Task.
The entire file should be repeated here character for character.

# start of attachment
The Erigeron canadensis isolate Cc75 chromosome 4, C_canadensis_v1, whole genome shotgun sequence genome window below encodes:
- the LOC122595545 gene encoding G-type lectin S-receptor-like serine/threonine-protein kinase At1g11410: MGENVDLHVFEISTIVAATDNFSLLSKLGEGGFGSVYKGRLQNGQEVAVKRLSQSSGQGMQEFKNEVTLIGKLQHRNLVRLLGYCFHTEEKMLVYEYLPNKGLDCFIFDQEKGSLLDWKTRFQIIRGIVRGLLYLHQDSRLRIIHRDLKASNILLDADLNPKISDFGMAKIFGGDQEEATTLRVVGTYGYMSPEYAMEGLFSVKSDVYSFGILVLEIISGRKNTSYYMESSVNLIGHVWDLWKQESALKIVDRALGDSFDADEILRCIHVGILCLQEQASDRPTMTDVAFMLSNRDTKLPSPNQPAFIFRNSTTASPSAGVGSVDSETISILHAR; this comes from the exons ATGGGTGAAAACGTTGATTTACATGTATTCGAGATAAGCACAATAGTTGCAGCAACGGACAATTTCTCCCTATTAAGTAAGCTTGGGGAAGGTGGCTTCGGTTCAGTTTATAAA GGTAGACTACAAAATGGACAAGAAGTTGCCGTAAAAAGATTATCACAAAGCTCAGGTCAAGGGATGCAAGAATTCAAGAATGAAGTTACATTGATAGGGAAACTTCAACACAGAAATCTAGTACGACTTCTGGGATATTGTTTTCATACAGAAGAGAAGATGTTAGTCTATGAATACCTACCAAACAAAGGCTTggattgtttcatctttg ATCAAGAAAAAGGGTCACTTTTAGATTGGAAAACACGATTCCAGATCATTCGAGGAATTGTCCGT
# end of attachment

The Erigeron canadensis isolate Cc75 chromosome 4, C_canadensis_v1, whole genome shotgun sequence genome window below encodes:
- the LOC122595545 gene encoding G-type lectin S-receptor-like serine/threonine-protein kinase At1g11410: MGENVDLHVFEISTIVAATDNFSLLSKLGEGGFGSVYKGRLQNGQEVAVKRLSQSSGQGMQEFKNEVTLIGKLQHRNLVRLLGYCFHTEEKMLVYEYLPNKGLDCFIFDQEKGSLLDWKTRFQIIRGIVRGLLYLHQDSRLRIIHRDLKASNILLDADLNPKISDFGMAKIFGGDQEEATTLRVVGTYGYMSPEYAMEGLFSVKSDVYSFGILVLEIISGRKNTSYYMESSVNLIGHVWDLWKQESALKIVDRALGDSFDADEILRCIHVGILCLQEQASDRPTMTDVAFMLSNRDTKLPSPNQPAFIFRNSTTASPSAGVGSVDSETISILHAR; this comes from the exons ATGGGTGAAAACGTTGATTTACATGTATTCGAGATAAGCACAATAGTTGCAGCAACGGACAATTTCTCCCTATTAAGTAAGCTTGGGGAAGGTGGCTTCGGTTCAGTTTATAAA GGTAGACTACAAAATGGACAAGAAGTTGCCGTAAAAAGATTATCACAAAGCTCAGGTCAAGGGATGCAAGAATTCAAGAATGAAGTTACATTGATAGGGAAACTTCAACACAGAAATCTAGTACGACTTCTGGGATATTGTTTTCATACAGAAGAGAAGATGTTAGTCTATGAATACCTACCAAACAAAGGCTTggattgtttcatctttg ATCAAGAAAAAGGGTCACTTTTAGATTGGAAAACACGATTCCAGATCATTCGAGGAATTGTCCGT